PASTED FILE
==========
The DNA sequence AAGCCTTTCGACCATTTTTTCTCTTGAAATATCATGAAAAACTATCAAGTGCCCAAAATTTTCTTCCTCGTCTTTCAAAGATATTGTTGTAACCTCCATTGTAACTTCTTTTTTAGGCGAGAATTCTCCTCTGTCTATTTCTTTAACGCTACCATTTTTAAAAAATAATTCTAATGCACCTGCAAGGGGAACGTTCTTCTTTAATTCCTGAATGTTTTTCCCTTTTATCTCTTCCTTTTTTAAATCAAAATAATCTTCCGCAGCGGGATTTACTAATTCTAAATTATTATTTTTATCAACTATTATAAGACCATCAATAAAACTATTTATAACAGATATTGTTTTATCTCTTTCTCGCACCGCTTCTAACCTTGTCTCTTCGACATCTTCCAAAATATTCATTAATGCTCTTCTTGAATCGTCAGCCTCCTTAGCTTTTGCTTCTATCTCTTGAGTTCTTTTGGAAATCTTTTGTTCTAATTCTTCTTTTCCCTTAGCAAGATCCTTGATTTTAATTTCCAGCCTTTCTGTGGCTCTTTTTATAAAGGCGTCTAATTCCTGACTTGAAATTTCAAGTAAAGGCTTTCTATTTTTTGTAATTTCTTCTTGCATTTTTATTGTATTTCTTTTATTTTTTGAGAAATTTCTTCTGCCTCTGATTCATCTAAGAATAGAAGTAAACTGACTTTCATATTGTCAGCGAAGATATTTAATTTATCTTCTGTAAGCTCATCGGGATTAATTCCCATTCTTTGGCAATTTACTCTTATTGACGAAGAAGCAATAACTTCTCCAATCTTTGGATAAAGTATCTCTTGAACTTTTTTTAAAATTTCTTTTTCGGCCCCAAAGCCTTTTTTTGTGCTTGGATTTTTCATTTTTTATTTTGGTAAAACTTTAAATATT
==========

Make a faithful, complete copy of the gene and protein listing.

The DNA sequence AAGCCTTTCGACCATTTTTTCTCTTGAAATATCATGAAAAACTATCAAGTGCCCAAAATTTTCTTCCTCGTCTTTCAAAGATATTGTTGTAACCTCCATTGTAACTTCTTTTTTAGGCGAGAATTCTCCTCTGTCTATTTCTTTAACGCTACCATTTTTAAAAAATAATTCTAATGCACCTGCAAGGGGAACGTTCTTCTTTAATTCCTGAATGTTTTTCCCTTTTATCTCTTCCTTTTTTAAATCAAAATAATCTTCCGCAGCGGGATTTACTAATTCTAAATTATTATTTTTATCAACTATTATAAGACCATCAATAAAACTATTTATAACAGATATTGTTTTATCTCTTTCTCGCACCGCTTCTAACCTTGTCTCTTCGACATCTTCCAAAATATTCATTAATGCTCTTCTTGAATCGTCAGCCTCCTTAGCTTTTGCTTCTATCTCTTGAGTTCTTTTGGAAATCTTTTGTTCTAATTCTTCTTTTCCCTTAGCAAGATCCTTGATTTTAATTTCCAGCCTTTCTGTGGCTCTTTTTATAAAGGCGTCTAATTCCTGACTTGAAATTTCAAGTAAAGGCTTTCTATTTTTTGTAATTTCTTCTTGCATTTTTATTGTATTTCTTTTATTTTTTGAGAAATTTCTTCTGCCTCTGATTCATCTAAGAATAGAAGTAAACTGACTTTCATATTGTCAGCGAAGATATTTAATTTATCTTCTGTAAGCTCATCGGGATTAATTCCCATTCTTTGGCAATTTACTCTTATTGACGAAGAAGCAATAACTTCTCCAATCTTTGGATAAAGTATCTCTTGAACTTTTTTTAAAATTTCTTTTTCGGCCCCAAAGCCTTTTTTTGTGCTTGGATTTTTCATTTTTTATTTTGGTAAAACTTTAAATATT